In some ways, it can be an advantage. A lot of times when an artist is new, you can develop a relationship with them – or maybe not necessarily a new artist but someone who doesn’t have as established a market [for their work]. There are some people that I love like Ravi Zupa from Denver. He’s in his mid 30’s and his work is completely mature and amazing. It’s super well done technically and very smart, but his work is still very affordable because he’s not in LA or New York or San Francisco. When I started collecting his works, he was so loyal about letting me know what he’s doing. So I think if you don’t have that much money but support someone who doesn’t have that much money, you will form a relationship with them that as their work becomes better known, they’re going to give you a lot of first opportunities to collect the works because of a sense of friendship and loyalty for the support that you gave them – even with a meager budget – before they had the collectors supporting them.
Can you expand a little bit on the notion of “doing your homework?”
Just developing relationships with people where you can ask questions. Because what somebody’s got their work priced for in their most recent show or online isn’t necessarily going to tell you how recently their works evolved to being at that price. Asking peers who are insiders – if you have those relationships – is really great to be able to do. When I’m just talking to friends I’m like, “oh, I just saw this person’s work. What’s their story?” I’m not approaching it from the perspective of, “ooh, how can I exploit this artist’s vulnerability and corner their market!” It’s more just curiosity about things I don’t know about. I think by being inquisitive and going directly to the artist if you can, you’re going to get better answers than if you go to a gallery.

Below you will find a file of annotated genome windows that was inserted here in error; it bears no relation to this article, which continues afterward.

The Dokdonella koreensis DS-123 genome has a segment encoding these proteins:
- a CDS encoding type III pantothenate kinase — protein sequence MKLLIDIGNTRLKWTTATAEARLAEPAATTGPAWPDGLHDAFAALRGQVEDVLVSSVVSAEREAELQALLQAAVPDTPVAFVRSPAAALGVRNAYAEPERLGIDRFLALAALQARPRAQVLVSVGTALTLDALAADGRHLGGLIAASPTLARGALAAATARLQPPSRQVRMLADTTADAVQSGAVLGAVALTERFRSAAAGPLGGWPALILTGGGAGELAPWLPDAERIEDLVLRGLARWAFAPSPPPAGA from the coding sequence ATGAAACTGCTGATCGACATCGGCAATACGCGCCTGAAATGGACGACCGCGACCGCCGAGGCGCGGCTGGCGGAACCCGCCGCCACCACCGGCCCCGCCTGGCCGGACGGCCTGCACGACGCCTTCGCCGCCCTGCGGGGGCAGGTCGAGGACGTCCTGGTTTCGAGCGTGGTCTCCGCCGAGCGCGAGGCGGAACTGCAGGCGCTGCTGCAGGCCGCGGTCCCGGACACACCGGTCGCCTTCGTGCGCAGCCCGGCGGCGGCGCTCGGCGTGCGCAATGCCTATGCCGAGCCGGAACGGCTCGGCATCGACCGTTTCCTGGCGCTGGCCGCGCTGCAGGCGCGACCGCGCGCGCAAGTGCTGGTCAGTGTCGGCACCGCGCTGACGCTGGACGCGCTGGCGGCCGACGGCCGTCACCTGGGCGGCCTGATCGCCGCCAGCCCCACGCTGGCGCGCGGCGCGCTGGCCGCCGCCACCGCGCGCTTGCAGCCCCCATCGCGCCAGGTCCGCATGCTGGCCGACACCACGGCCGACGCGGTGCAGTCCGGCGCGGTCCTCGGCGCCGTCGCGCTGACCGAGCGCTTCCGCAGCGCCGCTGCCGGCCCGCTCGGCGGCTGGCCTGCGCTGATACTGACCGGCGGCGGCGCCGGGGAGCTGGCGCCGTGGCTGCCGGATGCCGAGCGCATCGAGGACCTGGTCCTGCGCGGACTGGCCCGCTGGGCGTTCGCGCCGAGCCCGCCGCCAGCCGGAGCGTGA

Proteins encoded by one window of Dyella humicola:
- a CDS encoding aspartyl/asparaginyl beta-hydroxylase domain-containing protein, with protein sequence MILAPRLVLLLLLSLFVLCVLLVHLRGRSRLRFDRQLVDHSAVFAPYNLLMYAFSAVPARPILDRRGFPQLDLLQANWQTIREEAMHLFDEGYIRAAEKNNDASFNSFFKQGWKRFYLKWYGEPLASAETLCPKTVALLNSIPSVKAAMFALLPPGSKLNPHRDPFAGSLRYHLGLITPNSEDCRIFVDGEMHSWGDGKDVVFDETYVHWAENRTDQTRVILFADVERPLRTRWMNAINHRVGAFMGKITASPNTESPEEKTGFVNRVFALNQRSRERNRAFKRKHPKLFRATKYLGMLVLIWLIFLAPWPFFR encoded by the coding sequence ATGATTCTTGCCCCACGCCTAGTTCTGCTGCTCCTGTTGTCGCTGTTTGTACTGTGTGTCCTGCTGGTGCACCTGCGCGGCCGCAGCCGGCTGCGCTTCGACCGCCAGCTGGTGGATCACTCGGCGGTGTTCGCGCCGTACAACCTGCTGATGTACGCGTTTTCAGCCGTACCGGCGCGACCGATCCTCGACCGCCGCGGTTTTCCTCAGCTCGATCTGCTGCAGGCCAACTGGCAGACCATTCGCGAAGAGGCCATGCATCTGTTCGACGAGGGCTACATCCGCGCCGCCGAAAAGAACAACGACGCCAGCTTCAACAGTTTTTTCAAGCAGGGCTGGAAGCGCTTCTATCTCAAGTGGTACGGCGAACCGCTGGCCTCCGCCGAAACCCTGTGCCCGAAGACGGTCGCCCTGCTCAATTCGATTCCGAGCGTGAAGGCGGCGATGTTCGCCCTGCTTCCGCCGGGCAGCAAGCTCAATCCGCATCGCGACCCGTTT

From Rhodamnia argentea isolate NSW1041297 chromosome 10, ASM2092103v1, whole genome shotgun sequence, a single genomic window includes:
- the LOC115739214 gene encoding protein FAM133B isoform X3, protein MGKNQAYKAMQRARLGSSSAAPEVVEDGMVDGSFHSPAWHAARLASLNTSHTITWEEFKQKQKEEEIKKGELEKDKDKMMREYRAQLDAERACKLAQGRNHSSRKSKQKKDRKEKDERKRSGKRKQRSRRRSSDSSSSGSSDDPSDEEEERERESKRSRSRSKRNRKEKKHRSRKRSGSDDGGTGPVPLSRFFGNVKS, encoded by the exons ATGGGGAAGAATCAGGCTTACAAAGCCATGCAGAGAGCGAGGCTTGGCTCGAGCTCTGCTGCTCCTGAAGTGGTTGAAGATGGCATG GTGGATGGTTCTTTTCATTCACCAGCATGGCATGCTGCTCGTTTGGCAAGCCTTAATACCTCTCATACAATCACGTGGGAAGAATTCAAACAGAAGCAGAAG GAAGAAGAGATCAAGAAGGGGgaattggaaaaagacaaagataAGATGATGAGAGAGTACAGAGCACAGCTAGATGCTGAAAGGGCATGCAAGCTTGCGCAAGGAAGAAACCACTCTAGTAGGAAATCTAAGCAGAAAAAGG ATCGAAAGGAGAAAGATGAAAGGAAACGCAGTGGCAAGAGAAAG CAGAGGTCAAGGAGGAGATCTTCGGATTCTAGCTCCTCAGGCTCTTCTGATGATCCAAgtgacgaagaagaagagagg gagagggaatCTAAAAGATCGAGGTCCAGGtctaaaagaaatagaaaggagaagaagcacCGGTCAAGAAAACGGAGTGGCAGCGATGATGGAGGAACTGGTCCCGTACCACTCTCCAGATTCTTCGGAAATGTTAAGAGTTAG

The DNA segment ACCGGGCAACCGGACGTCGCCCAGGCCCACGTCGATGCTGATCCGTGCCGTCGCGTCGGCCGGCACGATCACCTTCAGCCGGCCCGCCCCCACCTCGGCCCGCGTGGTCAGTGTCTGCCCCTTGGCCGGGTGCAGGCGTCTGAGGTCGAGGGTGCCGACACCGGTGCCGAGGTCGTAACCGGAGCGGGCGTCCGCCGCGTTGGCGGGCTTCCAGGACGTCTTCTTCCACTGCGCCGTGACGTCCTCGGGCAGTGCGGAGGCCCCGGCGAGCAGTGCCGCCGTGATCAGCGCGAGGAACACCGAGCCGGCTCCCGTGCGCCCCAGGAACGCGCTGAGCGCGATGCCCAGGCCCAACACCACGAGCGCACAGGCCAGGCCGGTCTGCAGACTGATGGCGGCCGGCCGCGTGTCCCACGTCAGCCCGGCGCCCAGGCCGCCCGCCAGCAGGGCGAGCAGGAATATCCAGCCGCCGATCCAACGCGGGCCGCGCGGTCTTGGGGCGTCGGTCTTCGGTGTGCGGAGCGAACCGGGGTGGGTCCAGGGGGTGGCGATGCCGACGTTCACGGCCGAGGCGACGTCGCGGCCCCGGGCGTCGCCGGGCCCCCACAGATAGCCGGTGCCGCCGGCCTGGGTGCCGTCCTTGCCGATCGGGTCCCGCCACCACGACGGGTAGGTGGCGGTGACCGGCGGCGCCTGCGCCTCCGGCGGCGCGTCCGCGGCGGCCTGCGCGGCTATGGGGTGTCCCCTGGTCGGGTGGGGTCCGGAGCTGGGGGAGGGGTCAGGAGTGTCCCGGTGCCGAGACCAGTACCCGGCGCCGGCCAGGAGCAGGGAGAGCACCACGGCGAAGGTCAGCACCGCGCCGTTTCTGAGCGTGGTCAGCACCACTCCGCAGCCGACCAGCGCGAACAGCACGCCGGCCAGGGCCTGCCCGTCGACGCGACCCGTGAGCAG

What would you consider a “red flag” when making a purchase?
When an artist is raising their prices very, very quickly – even if their work is strong, Like I said in the beginning, I think that if you like it and you don’t mind parting with that amount of money to get it, then “no regrets…” But, sometimes I think a gallery has gotten into someone’s ear, or they’ve had a little bit of press attention and they’re maybe growing with their prices in a way that is not necessarily going to be legitimized over time. Frequently when that happens, I say, “oh, well, I can either wait and see if things settle and if this person actually puts their prices back in a more moderate place or maybe they really are going to become somebody on the rise [and they] are headed for a bluechip career and even though knowing what their work was just a year or two ago I was foolish not to acquire work then. If somebody’s prices are jumping up too quickly it could be a temporary bubble, so that’s a red flag. That’s a warning sign to proceed with caution.
What do you look at in your own collection as your “Mr. Rushmore?”
I’m really, really lucky because I was able to do a lot of trades with people. I look at a lot of my stuff and it tells a story of who I was hanging out with at different times. I was very lucky to trade with or arrange a little barter with KAWS and Barry McGee that were trades. And then I also have pieces that I purchased by those guys. It’s great that they were willing to trade when I was at that stage and it’s great that I could support them at a later stage.
Probably my most valued piece is a cluster of Barry McGee works that I bought back in 2008. What I really love about his work is the cumulative effect of the images when there are a series of frames butted up against each other the way he does installations in museums and galleries. I’m looking at it right now in my studio and it’s what I live with everyday and that’s incredible.
Do you see any correlation between collecting sneakers and collecting art?
I think a lot of the people who were into sneakers and toys have evolved into art prints. It’s a little more practical. It’s not practical to have sneakers on a shelf. A lot of art print collectors that I know, the prints have actually turned into good investments.